Updated: Nov 7, 2022
When acquiring commercial real estate, its vitally important to engage in detailed due diligence investigation to limit the possibility of post-closing surprises. Failing to dig into the hidden details of a property can doom the financial merits of an otherwise profitable deal, turning the transaction into a costly mistake. One very important step in the due diligence process is obtaining estoppel certificates from tenants in the property.
An estoppel certificate is a signed statement by an existing tenant certifying for the purchaser’s benefit, that certain facts are correct. A tenant’s delivery of this statement estops the tenant from later claiming a different state of facts. Why would a prospective purchaser care about leases on the property? The reason is that you will be bound by the lease terms after the closing, and you cannot simply undo or change the leases to your liking.
A Tenant Owns and Interest in the Property
A lease conveys to the tenant the right to the exclusive possession and use of the real estate for a definite period of time. A lease partakes of the elements of both a conveyance and a contract. It is a conveyance by the landlord to the tenant of the right to occupy the land for the specified time in the lease. It contains a contract by the tenant to pay rent to the landlord, in addition, to numerous other promises and undertakings by both landlord and tenant. The legal interest of the tenant in the land is called a leasehold estate and consists of the right to the exclusive use and occupancy of the estate.
Because the tenant has an interest in the property, a prospective purchaser takes title to the property subject to the rights of the tenant as set forth in the lease.
Cautionary Tale of One Real Estate Investor
Consider the unhappy surprise this investor had post-closing. He purchased a four unit building and did not review the tenant leases in advance nor did he request tenant estoppels. He did realize that the rental rates were relatively low and post-closing was looking to raise rates from existing tenants. Not only did he not realize that he was unable to simply modify the leases at will, but he also discovered that the prior owner gave one tenant a lifetime right to occupy the property at a fixed rate that could not be increased. Ever. Had the purchaser taken the very simple step of obtaining estoppel certificates prior to the closing, this problem lease could have been discovered and the financial terms of the deal modified accordingly.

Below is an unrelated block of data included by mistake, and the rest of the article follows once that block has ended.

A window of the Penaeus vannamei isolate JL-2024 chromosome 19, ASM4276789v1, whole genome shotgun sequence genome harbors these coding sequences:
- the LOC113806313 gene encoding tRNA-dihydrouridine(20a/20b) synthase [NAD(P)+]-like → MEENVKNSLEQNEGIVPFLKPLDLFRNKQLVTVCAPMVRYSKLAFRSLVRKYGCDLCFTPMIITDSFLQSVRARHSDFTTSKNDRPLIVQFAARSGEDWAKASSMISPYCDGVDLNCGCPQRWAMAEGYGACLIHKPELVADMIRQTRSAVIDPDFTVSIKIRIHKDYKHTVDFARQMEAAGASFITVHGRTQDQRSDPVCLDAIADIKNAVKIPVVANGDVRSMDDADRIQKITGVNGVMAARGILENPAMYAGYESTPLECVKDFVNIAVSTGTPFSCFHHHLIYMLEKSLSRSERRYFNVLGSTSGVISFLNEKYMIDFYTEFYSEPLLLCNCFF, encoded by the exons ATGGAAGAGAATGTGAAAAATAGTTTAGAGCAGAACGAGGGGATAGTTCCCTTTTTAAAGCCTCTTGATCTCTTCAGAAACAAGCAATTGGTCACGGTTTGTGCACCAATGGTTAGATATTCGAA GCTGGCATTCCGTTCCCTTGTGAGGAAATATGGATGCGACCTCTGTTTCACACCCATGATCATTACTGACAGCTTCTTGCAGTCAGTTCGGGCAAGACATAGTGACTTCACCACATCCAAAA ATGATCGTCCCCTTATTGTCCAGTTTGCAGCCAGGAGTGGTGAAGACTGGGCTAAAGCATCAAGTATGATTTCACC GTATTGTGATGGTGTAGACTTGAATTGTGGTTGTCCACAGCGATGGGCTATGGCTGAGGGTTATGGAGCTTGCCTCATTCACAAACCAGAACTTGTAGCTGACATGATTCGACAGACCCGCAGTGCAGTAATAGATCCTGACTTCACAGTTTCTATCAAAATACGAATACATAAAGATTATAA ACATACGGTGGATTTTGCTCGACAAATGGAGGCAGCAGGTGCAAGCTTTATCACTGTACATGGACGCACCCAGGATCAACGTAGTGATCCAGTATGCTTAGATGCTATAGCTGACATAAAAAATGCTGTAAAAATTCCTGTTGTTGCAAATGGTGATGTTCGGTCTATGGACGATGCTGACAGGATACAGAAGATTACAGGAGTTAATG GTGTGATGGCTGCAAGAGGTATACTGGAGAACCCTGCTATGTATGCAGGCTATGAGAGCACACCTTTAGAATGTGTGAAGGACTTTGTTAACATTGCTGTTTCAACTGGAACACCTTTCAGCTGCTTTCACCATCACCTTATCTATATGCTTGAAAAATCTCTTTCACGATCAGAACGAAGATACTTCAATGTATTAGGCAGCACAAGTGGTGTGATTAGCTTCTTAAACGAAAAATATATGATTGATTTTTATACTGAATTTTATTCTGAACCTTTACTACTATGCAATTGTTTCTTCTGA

What is the Purpose of the Estoppel Certificate?
The prospective purchaser of a commercial property has a keen interest in obtaining estoppel certificates from as many tenants as possible. The purposes of an estoppel certificate include:
to give a prospective purchaser or lender information about the lease and the leased premises;
that there are no defaults in the lease or delinquency in performance by the tenants;
that the tenants have not raised claims against the landlord that the prospective purchaser might have to deal with post-closing;
that there are no special agreements or concessions given by the landlord to the tenants that do not appear in the lease. These might include agreements to pay for tenant improvements to the leased premises or rent abatements; and
to give assurance to the purchaser and their lender that the tenant at a later date will not make claims that are inconsistent with the statements contained in the estoppel.
Depending on the size of the target property, a 100 percent response rate from tenants may not be feasible, but a purchaser should insist on estoppel certificates from all tenants whose tenancies are a key component of a property’s cash flow. As part of its due diligence, a purchaser will rely upon tenant estoppel certificates in determining the offering price for the shopping center, and whether the price ultimately paid is reasonable, given the property’s income-generating capacity.
If you’re purchasing commercial property, whether it’s a two-unit rental or a multi-story apartment building or office building, the experienced real estate attorneys at Fiffik Law Group can help you make the acquisition a success. We are experienced in all phases of commercial contract negotiation, due diligence and closing the deal.